Design Fundamentals and The Golden Section Rectangle
Sorry guys, I’m gonna say it… being a designer isn’t about being able to use Photoshop, Illustrator, fireworks or whatever tool, knowing the creative suite, doesn’t magically make you a designer. You can be the best photoshop monkey in the world, you can tell me what every single tool in the photoshop palette does, every layer blending mode is backwards, but this won’t make you a designer or help you when designing, sure you’ll be able to create some fun effects, but it won’t help you with layouts or typography. Photoshop, illustrator, fireworks are all tools, only tools, just because you can hammer a nail into a piece of wood doesn’t make you a carpenter. Part of being a designer is knowing design basics… a fundamental set of rules that will help you when creating a layout or design, and you use these tools for which ever medium your designing for… it’s the same set of ‘tools’ for designing a poster, a website or a book cover.
Enter “The Golden Section Rectangle”
The Golden section rectangle is a system used to create layouts that relate to the ‘Divine Proportion’ – 1:1.618 a number found in nature and all living things. We can use it to create proportions that humans find naturally pleasing. It is also very close to the rule of thirds, which we use in photography to compose images, and in web design for simple layouts.
So how do we create the Golden Section Rectangle?… Time to fire up your favourite tool – Photoshop, Illustrator or whichever graphics application you like, or even ‘go old school’ and whip out a pencil, sheet of paper, ruler and compass!
1. Begin by creating a square, draw a diagonal from the center of the square to the top right corner. This diagonal becomes the radius of an arc that extends beyond the square.
2. Using the far right edge, create your new rectangle – you’ve now created your golden section.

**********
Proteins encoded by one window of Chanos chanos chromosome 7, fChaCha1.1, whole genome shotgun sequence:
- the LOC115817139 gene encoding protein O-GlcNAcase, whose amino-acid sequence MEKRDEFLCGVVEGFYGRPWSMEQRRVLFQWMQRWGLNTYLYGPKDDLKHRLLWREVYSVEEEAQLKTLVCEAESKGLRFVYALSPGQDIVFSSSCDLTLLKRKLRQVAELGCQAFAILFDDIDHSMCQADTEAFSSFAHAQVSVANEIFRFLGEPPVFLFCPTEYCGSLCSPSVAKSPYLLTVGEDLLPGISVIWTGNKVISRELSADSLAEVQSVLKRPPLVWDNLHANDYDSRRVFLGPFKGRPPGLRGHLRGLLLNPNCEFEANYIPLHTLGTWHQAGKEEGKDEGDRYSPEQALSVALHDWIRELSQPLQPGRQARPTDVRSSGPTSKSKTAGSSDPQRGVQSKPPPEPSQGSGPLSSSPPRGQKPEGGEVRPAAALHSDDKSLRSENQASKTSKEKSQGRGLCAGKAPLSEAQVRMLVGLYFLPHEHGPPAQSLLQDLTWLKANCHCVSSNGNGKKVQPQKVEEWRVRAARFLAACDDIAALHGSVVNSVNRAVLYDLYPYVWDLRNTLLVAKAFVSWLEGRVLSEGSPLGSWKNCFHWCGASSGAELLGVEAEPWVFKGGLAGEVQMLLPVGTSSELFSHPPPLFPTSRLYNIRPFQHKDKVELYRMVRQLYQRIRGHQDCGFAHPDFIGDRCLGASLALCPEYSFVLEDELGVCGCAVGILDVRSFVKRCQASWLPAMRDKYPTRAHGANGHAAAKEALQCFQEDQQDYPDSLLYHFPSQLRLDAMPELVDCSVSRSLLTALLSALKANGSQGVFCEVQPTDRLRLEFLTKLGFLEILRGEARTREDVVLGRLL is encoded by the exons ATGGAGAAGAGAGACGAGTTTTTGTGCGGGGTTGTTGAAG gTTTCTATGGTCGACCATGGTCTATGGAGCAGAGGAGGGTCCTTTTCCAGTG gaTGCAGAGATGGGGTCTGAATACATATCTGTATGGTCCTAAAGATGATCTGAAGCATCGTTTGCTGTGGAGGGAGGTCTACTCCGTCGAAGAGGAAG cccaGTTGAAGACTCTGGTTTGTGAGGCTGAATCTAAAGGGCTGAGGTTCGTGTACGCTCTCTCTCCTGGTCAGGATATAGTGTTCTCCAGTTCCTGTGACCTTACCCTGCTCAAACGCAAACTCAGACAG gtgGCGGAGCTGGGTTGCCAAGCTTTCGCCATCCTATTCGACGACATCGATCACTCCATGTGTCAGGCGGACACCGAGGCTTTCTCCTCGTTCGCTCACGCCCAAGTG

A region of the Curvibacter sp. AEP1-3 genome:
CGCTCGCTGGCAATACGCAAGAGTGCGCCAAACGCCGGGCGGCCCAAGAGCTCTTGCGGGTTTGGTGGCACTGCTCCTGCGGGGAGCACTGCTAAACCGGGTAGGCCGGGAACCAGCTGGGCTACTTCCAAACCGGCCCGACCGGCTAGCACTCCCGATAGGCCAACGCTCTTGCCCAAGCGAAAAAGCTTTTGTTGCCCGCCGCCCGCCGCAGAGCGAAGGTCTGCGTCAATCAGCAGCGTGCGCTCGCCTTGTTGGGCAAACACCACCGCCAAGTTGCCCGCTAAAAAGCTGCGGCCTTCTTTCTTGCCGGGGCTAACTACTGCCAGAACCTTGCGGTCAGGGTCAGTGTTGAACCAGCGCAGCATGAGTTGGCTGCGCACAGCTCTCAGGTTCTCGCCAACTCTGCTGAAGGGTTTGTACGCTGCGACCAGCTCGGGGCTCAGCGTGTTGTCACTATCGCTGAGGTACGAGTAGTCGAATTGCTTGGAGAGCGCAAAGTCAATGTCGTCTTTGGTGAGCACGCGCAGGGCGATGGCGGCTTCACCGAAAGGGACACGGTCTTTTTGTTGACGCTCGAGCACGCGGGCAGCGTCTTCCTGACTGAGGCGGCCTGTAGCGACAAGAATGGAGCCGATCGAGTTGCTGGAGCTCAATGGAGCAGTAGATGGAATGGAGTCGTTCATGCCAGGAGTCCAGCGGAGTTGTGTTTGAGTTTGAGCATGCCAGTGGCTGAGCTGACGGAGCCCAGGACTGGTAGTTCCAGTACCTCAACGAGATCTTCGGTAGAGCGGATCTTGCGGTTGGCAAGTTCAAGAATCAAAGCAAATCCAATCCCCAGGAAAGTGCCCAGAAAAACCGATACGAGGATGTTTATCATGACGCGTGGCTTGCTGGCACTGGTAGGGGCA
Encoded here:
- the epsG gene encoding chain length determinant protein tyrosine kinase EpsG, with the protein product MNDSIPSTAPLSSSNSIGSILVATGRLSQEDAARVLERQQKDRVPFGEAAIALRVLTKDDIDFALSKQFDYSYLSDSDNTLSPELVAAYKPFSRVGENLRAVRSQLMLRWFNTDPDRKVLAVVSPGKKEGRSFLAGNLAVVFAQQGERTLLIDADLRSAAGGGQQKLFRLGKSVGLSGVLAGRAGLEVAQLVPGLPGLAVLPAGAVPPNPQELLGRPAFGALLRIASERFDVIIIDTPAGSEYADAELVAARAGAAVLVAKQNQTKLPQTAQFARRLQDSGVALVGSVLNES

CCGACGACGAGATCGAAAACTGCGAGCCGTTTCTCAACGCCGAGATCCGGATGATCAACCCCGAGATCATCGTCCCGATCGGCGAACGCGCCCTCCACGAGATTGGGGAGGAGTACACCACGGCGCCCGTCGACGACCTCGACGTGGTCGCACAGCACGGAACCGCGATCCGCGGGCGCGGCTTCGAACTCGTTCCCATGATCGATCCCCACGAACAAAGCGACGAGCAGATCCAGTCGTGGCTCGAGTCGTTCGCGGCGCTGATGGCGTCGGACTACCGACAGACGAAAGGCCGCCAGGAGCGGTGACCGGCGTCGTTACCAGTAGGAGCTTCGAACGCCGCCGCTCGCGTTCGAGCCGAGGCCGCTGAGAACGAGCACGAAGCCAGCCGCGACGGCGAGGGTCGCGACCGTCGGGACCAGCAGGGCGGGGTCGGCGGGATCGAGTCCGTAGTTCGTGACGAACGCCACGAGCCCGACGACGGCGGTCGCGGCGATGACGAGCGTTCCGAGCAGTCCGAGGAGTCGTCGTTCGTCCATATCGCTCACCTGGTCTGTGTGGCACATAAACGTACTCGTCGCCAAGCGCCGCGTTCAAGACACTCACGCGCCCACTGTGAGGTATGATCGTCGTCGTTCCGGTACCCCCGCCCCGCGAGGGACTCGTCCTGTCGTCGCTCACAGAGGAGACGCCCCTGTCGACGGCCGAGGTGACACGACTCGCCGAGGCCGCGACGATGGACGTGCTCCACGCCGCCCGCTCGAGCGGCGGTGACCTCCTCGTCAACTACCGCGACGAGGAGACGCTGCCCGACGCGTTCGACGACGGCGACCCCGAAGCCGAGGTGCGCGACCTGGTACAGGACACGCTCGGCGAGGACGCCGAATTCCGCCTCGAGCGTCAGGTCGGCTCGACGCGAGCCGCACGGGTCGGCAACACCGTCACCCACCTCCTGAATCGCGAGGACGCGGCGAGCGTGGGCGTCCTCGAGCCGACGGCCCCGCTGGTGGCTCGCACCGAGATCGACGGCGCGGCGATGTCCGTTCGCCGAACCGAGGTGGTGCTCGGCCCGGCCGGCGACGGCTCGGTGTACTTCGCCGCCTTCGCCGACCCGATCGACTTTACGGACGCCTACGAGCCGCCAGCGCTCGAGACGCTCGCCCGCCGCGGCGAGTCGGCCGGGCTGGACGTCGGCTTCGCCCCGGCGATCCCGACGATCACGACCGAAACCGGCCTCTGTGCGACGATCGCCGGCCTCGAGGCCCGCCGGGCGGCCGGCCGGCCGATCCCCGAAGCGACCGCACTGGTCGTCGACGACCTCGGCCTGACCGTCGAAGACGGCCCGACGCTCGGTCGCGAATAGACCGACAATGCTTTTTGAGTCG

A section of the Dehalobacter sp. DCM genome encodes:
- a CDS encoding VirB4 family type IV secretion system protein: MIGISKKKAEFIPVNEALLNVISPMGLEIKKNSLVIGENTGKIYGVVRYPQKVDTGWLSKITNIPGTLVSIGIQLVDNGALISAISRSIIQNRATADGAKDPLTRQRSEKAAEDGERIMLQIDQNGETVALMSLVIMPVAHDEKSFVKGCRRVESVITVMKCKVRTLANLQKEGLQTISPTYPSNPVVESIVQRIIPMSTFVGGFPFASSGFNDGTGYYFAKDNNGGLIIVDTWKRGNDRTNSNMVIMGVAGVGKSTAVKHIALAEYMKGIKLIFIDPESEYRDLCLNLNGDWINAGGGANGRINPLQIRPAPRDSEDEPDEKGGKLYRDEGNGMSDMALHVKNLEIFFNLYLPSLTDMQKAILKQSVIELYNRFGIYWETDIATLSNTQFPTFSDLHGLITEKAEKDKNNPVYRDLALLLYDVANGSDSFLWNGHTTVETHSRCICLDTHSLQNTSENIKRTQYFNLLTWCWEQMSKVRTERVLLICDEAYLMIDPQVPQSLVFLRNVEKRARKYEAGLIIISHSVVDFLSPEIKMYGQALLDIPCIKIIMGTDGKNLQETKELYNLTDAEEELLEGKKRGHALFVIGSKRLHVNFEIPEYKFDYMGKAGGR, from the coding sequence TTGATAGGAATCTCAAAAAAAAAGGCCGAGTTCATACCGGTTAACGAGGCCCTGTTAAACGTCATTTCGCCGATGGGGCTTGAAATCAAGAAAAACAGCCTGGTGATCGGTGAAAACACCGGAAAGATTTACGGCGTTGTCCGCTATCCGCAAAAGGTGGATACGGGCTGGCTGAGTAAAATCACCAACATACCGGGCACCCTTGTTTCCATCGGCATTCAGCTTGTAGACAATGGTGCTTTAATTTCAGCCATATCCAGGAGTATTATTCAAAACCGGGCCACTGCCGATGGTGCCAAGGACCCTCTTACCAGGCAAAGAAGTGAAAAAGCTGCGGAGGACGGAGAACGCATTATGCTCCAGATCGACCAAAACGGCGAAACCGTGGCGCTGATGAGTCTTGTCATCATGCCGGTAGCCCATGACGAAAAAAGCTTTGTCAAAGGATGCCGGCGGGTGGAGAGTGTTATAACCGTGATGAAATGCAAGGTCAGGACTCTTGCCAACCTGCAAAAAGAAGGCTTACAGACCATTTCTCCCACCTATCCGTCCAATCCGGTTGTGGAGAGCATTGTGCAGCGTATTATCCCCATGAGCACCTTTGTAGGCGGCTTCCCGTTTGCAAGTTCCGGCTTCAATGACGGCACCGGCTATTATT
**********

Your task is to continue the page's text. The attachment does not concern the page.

3. Now create a line from your bottom left corner and take it to the right top of the last rectangle you created. You can now use the intersecting lines to create you smaller golden section rectangles.
4. We can now subdivide up the golden rectangle to have smaller golden rectangles section within by creating squares where our lines go from corner to corner and intersect, you can go on infinitely getting smaller and smaller until you run out of space…. but we won’t do that…just saying you could if you wanted to. See diagram
Looking around you, you’ll start to notice the Golden section everywhere.
Take the apple website for example… I like to use apple as the example as they are renowned for the design aesthetic of their products, you’ll see the Golden section applied across their website. By laying the Golden section rectangle over the top of a design, we can start to understand how the designers put it together.
Look at the way the main image is composed; the hand fits snuggly into one of the proportions of the rectangle, and it also happens that the space between the navigation and the teaser boxes has also been determined by the height of the Golden section rectangle. Notice also that the far left corner of the ipad directly intersects with one of the horizontal line of the golden rectangle… coincidence or ninja design skills!
We can see the teaser box has also used the golden section to layout its contents.
Another part of the apple site, look how the eyes of both people in the image hit dead on the lines of our golden section rectangle.
Then with same image with the rectangle flipped, we can see the designer also used it to determine where to place the typography, and also frame the main image nicely. Why is apple design so great, why is apple always upheld as a benchmark of good design… because the designers know the rules and when and how to apply them and when to break them! Every piece of apple design is well thought out and put together.
It’s all around us, books, magazines, European architecture, product design. See if you can work out a way of using the Golden section rectangle in your next design.
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